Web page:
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September 16, 2010

Homeschooling: Legal in India

Homeschoolers in India received great news when they opened up their newspapers this past week: The Minister of Human Resource Development Kapil Sibal (with responsibility over education) officially recognized and affirmed homeschooling as a legal educational option in all of India.

While homeschoolers in India have largely been left alone in the past, a new education law came into effect in April 2010 that mandates compulsory attendance in schools. Since the law did not address alternative education options, homeschoolers were left to wonder how the Right to Free and Compulsory Education Act of 2009 (RTE) would affect them.

Homeschoolers and alternative schools in India had petitioned the government in favor of a parent’s right to choose the form of his child’s education ever since the RTE became law. In April 2010, the Indian High Court heard a case regarding whether the RTE infringes on the freedom of parents. The court dismissed the petition, but gave parents who homeschool or send their children to alternative schools eight weeks to make a presentation before the Ministry of Human Resource Development (MHRD). Homeschoolers met to draft a presentation, as well as a letter to the Minister of HRD, asking that he accommodate homeschooling in the RTE Act or, at the very least, clarify its stand on home education. Minister Sibal’s statements offer the official clarification that homeschoolers in India have been waiting for since earlier this year.

In a statement released through The Times of India last Tuesday, Minister Sibal states that the purpose behind the compulsory education requirements of the RTE Act is for “every child to be in school.” He explains, however, that the RTE places responsibility on the state to create schools and not explicitly on the parents to send their children to the schools. The Act requires the state to ensure that reasonable, quality education exists for all children in all sections of society, especially the poorest and most deprived sections. The Act is not meant to compel school attendance when parents have decided that the best form of education for their child is instruction in the home.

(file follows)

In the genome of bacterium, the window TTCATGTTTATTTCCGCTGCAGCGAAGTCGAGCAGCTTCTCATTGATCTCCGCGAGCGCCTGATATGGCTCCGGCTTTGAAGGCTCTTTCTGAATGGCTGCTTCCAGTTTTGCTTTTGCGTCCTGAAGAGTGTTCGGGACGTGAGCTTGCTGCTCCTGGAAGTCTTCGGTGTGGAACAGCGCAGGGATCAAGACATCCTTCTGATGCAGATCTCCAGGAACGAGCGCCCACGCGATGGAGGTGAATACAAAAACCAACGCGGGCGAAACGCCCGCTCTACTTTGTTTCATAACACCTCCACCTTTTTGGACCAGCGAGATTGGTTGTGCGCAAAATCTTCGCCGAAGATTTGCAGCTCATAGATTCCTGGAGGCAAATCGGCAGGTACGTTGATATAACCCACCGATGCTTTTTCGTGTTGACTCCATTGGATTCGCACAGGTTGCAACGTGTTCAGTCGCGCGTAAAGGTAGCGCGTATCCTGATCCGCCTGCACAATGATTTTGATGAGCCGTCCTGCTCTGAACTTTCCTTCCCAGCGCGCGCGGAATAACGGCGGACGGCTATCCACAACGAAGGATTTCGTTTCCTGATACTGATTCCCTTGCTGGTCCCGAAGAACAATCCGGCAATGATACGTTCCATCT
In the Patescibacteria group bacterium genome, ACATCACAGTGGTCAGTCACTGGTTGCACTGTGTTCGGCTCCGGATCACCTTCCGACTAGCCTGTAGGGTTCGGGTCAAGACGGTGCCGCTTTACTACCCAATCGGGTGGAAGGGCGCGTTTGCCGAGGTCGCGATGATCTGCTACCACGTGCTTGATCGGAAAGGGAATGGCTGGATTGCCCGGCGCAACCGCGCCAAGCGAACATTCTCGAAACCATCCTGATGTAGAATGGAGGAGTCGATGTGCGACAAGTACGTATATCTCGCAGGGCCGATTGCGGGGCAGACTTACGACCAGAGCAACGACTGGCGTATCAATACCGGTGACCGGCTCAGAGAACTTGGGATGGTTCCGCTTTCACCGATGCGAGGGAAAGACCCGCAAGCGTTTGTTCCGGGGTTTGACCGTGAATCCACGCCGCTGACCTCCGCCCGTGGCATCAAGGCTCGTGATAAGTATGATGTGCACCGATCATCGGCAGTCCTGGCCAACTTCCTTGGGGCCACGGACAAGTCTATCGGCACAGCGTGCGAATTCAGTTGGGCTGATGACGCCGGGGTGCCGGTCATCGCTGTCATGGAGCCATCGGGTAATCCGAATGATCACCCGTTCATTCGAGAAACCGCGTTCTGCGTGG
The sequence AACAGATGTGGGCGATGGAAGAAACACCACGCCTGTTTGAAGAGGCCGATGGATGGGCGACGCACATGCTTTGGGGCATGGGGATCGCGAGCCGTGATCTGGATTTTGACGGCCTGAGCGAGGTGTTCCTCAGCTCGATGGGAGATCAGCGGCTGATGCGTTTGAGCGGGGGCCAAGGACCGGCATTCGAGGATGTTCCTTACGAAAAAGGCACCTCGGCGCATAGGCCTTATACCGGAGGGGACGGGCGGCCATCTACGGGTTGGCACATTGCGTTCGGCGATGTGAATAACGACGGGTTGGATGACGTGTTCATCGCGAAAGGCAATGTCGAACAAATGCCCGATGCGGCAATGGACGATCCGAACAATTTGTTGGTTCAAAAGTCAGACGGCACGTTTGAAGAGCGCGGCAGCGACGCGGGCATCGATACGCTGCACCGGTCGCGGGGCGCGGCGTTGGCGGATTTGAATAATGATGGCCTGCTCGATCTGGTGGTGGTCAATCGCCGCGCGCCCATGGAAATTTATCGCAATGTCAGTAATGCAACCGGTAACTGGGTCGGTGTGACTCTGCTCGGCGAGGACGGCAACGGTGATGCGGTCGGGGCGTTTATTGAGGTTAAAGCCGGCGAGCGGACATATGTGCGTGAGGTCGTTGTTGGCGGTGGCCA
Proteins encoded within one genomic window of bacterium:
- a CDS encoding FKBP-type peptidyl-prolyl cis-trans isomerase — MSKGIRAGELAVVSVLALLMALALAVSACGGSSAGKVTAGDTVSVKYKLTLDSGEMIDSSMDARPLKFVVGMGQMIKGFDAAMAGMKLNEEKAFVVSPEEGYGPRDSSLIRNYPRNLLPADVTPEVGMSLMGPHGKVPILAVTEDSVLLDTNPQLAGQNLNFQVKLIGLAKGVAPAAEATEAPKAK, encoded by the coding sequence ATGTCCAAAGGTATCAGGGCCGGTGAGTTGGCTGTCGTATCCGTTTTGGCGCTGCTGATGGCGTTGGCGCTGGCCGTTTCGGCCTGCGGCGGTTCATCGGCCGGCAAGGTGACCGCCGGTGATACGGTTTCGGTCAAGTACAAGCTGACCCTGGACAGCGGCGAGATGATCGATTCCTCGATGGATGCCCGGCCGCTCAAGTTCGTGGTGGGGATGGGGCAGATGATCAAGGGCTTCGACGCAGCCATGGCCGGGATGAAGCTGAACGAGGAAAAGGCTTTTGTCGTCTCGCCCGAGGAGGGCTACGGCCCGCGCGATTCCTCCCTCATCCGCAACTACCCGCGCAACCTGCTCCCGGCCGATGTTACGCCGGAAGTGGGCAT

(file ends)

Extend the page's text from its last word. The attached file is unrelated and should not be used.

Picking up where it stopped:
“If somebody decides not to send his or her children to school, we [the government] are not going to interfere,” Minister Sibal clarifies. “Parents are free not to send their children to school, but teach them at home.” The Minister says the government cannot be micromanaging, and “if parents wished to and had the means,” they can homeschool their children. HSLDA applauds the Minister’s philosophy in this regard and is encouraged about the prospect of home education continuing to grow in India.

Since homeschoolers are not required to register with any government bodies, there are no official numbers of how many homeschooled students are in India. India has a total population of over 1 billion, with roughly a third of its citizens under the age of 14, so the opportunity for a robust homeschool movement is strong. In recent months, homeschooling appears to be a growing choice of parents. Homeschoolers in India have actively pursued organizing themselves via online means, as well as working to gain favorable media attention. Please view HSLDA’s India webpage for further links to organizations and news articles.